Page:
It is twelve months since the tumultuous takeover of Afghanistan which sadly led to the end, at least for now, of efforts by CoST Afghanistan to open up infrastructure investment to greater transparency, participation and accountability.
In the latest Engineers Against Poverty podcast, Sebgatullah Karimi, the now former manager of CoST Afghanistan reflects on what was achieved. In a wide-ranging conversation with EAP Programme Director, John Hawkins, Karimi talks about his motivation for returning to Kabul after studying in the UK, the scale of post-war investment in Afghanistan and the challenge of weak institutional capacity that contributed to poor quality infrastructure and losses of up to $800,000 per kilometre through mismanagement and corruption.
He goes on to highlights how CoST and other international initiatives have been a catalyst for cultural change, where multi-stakeholder working with government, civil society and the private sector enabled team working to flourish, gender inclusion could be encouraged and more information on infrastructure investments was made available to the public. This approach contributed to reforms in government institutions such as by the National Water Affairs Regulatory Authority and the Ministry of Transport with latter also identifying savings of over $8m.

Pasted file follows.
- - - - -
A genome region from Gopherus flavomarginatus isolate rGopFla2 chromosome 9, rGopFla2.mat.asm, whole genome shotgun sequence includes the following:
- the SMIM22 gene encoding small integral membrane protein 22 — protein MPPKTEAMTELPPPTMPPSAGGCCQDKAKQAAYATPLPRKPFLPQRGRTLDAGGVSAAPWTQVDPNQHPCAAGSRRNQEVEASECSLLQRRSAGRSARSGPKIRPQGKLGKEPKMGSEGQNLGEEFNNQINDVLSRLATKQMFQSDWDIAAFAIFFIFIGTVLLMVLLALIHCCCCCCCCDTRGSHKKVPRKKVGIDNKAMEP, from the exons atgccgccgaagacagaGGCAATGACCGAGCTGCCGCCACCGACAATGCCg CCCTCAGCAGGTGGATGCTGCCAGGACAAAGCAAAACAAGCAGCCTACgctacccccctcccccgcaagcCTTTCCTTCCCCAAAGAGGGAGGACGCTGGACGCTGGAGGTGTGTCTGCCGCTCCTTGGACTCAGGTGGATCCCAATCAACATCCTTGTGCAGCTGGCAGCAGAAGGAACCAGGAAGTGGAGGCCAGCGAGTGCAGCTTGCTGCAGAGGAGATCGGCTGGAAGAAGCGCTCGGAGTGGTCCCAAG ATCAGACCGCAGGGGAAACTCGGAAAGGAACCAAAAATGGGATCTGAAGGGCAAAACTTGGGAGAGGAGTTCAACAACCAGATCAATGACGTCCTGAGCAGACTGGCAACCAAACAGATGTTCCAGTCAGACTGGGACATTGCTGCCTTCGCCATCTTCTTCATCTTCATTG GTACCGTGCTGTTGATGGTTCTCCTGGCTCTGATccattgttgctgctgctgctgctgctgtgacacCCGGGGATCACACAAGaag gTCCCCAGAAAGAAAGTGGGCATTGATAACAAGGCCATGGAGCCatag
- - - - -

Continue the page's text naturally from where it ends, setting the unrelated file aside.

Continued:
You will hear how Karimi was incredibly committed to CoST working with his colleagues in a highly challenging environment that put their lives at risk and has ultimately meant that they are now starting new lives with their families in a different country.